11.27.2014Personal Tech

Double-Digit Increases to Retransmission, Content Costs Bad for Consumers

Cox Media Group has pulled from FiOS TV the Fox channel that they own in the Massachusetts market. Verizon is diligently negotiating with Cox for a retransmission deal that will be fair and reasonable for our customers.

It probably seems like two big companies slugging it out while customers are pushed aside, even punished. But believe me, we’re taking a stand for our customers. You don’t have to take my word for it.

This behavior by Cox is apparently standard operating procedure. The American Television Alliance issued a release about this situation on Nov. 26.  In it, ATVA spokesman Brian Frederick is quoted saying:

“In the past two years, Cox has blacked out viewers in at least 11 different markets. Cox is clearly more interested in their own profits than letting TV viewers in New England enjoy some TV time on the couch with friends and family.”

While this is a pattern of behavior from Cox, overall it’s about a much bigger issue that, unfortunately, puts consumers on the front lines.

Content Costs Are Rising Out of Control: Consumers Pay the Price

The average bill for basic cable in the United States rose 6.5 percent in 2012, and the average bill for expanded basic cable increased 5.1 percent, according to a May International Business Times story citing a new study from the Federal Communications Commission.  Rising programming costs account for a large part of those increases. The per-channel cost for cable customers rose 2.1 percent in 2012, or 48 cents per channel, and retransmission fees charged by the major broadcasters are expected to rise an additional 10 to 12 percent per year over the next three years.

The ever-increasing cost of retransmission deals and content is making the pay-TV market more and more difficult for everyone. Eventually, even the content we love becomes unaffordable.

So, how did we get here?

The current content provider/pay-TV business model is based upon a revenue-sharing agreement known as affiliate fees and/or retransmission revenue. Basically, a portion of the TV bill customers pay finds its way back to these content providers on a per-channel basis, and the rates vary based on the network and program involved and the fees required by the content provider.  

That business model is flawed, Verizon’s CEO Lowell McAdam said at a recent Goldman Sachs investor’s conference.

And here’s why:

  • The share of retransmission fees as a portion of total revenue paid to content providers – those fees a carrier like Verizon pays to the owner of a local network affiliated channel - is expected to rise to a 10.5% share in 2014; 11.4% in 2015; 12.1% in 2016; and 12.5% in 2017, according to an April 17 Media Post story based on an SNL Kagan study.
  • At a late April cable industry conference in Los Angeles, Jim O’Neill (@JimONeillMedia) reported that Time Warner Cable Chairman and CEO Rob Marcus said content costs “are problematic to the sustainability of our ecosystem.”  Reinforcing McAdam’s point from the Goldman Sachs conference, Marcus added that the industry needs to “figure out a different business model.”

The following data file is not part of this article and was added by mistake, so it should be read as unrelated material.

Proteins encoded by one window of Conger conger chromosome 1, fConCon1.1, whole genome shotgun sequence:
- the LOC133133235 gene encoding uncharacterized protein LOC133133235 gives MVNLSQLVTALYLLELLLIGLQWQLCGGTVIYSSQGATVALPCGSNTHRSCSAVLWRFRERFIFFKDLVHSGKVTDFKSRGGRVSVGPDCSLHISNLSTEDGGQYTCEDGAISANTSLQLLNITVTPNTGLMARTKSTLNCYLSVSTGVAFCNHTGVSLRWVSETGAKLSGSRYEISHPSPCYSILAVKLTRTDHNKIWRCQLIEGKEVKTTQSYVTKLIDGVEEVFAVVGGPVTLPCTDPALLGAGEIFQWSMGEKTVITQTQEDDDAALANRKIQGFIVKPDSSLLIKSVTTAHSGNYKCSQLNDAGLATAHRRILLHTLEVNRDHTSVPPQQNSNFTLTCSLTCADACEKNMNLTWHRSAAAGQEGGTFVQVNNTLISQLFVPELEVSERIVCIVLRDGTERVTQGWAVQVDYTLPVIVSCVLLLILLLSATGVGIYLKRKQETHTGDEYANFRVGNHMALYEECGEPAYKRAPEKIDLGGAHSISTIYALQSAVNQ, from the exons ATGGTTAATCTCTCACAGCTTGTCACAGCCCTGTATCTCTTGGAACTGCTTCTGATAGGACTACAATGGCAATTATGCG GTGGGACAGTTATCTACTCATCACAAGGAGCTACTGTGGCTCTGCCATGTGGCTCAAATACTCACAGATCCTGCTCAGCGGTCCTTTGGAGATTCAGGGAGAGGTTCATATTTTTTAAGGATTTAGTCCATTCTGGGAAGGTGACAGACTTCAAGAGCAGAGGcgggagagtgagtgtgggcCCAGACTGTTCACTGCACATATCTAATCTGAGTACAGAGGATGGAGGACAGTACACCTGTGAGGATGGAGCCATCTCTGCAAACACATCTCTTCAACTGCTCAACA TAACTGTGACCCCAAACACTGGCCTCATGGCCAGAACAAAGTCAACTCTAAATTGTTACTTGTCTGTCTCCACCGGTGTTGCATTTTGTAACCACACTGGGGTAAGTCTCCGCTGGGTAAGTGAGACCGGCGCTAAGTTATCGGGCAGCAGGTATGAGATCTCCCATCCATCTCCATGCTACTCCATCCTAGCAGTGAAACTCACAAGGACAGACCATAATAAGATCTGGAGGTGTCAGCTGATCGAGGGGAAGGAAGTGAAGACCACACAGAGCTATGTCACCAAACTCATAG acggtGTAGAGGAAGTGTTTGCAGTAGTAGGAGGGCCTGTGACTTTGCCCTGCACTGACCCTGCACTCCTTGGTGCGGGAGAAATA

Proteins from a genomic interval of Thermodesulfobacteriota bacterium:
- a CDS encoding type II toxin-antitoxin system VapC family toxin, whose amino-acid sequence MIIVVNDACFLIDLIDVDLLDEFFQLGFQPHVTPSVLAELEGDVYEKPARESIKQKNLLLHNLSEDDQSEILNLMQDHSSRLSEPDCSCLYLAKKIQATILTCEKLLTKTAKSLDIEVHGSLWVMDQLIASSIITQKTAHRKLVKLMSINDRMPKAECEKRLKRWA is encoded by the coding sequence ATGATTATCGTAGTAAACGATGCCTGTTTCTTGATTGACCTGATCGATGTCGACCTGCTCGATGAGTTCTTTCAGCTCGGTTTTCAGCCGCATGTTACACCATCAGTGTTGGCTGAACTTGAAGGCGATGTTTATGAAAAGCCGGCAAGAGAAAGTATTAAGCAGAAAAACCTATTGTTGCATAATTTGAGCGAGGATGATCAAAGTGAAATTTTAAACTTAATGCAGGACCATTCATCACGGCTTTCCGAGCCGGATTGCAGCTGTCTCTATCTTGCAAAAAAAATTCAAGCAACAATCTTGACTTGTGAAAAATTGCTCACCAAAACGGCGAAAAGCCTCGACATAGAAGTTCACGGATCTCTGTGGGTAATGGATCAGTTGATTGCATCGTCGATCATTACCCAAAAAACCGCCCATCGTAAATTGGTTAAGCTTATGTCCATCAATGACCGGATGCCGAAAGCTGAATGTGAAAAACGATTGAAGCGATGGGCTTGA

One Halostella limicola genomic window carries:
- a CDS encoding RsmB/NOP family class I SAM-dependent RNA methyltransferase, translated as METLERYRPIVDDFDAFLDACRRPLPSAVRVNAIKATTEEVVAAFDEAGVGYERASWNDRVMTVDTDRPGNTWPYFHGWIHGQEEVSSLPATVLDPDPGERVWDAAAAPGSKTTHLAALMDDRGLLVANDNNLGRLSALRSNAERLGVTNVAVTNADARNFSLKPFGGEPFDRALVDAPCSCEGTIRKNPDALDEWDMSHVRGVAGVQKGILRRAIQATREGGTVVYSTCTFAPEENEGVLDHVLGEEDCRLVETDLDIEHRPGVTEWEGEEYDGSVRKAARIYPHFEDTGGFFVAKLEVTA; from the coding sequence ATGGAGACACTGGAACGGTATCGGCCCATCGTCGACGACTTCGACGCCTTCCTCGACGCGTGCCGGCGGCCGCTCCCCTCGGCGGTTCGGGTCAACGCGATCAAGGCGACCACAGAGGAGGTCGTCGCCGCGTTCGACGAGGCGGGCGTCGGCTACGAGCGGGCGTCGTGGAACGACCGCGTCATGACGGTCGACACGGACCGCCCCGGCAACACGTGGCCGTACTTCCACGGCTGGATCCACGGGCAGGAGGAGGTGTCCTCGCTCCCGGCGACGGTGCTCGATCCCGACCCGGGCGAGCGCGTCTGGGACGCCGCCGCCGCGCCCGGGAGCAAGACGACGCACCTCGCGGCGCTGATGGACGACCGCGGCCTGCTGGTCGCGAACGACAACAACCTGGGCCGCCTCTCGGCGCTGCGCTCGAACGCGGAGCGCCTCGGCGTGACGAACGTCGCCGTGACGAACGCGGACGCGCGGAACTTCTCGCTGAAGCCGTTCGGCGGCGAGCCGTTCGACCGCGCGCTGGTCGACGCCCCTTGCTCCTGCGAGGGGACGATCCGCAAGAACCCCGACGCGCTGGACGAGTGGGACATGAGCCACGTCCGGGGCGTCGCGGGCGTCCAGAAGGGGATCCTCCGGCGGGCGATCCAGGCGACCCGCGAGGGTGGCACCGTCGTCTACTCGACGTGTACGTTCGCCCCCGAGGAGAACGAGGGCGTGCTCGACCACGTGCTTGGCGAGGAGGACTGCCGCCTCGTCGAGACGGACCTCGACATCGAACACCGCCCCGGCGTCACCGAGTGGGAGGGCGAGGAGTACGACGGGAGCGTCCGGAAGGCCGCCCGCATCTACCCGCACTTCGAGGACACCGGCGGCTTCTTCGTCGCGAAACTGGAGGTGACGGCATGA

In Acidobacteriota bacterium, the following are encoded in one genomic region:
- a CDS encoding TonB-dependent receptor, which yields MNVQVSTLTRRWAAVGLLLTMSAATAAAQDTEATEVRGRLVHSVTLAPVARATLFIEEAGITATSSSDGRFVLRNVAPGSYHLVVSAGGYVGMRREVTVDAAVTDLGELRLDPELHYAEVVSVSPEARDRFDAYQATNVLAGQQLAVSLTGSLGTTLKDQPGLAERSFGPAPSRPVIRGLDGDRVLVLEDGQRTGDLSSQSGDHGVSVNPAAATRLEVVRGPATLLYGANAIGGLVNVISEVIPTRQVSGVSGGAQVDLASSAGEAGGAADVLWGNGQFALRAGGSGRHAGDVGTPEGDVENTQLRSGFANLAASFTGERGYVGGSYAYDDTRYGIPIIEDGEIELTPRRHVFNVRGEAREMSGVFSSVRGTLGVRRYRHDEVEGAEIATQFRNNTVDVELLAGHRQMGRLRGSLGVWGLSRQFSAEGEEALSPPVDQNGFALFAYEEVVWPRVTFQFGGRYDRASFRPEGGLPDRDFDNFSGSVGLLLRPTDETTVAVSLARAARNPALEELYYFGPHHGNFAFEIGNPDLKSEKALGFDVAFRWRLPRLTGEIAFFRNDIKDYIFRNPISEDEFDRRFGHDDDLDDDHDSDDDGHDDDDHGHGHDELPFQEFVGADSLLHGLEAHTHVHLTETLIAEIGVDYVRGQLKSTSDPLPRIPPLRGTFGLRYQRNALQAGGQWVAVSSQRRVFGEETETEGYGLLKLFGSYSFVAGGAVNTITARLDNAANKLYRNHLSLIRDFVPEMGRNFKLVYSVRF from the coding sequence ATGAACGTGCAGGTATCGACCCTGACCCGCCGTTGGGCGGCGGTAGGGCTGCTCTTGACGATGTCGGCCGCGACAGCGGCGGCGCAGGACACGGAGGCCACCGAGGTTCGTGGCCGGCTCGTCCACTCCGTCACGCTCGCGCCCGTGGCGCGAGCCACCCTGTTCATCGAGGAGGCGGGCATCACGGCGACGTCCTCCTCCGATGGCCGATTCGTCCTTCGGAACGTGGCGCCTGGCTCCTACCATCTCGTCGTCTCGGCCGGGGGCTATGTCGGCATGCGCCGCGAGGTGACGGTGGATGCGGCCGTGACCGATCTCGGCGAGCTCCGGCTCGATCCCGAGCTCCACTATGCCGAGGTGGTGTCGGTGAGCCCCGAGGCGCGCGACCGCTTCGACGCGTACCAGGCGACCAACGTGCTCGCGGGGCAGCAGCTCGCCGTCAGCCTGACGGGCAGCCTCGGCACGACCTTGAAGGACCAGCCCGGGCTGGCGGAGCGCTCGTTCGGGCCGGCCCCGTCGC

• Like the rest of the industry, Time Warner Cable has been facing significant cost pressure, as the cost of programming content has rapidly increased. Since the beginning of 2010, the company has had to contend with a 24-percent rise in content costs per subscriber. Comcast has also seen a 20-percent rise in just two years.

At Verizon, we face similar pressures. That brings us to where we are today with Cox Media Group and its outrageous retransmission demands.

It’s unfortunate that Cox has decided to deny our FiOS customers its FOX programming because we won’t cave in to those unreasonable demands. Cox has a history of digging in its heels when it was in our position and had been asked to commit to a similar deal. Consider this from a release they issued in Dec., 2012 regarding their negotiations with Raycom:

  • Raycom has pulled their programming from Cox’s lineup for Cox customers in Virginia, Florida, Ohio, Louisiana and Arizona. Cox’s agreement with Raycom Media expired at 11:59 p.m., December 31, 2012. Raycom is withholding their programming because Cox won’t give them a price increase that’s 250% higher than what Cox already pays them for programming that is available for free over the air.  Exorbitant increases - like the one that Raycom is demanding – increase cable bills every year.

No one wants to see this with Cox and FiOS.

We sincerely hope that cooler, more reasonable heads at Cox will prevail, and that we can soon have the Cox-owned FOX stations back on FiOS in the Massachusetts and Providence market, at a cost to us that won’t ultimately negatively affect our customers’ home budgets.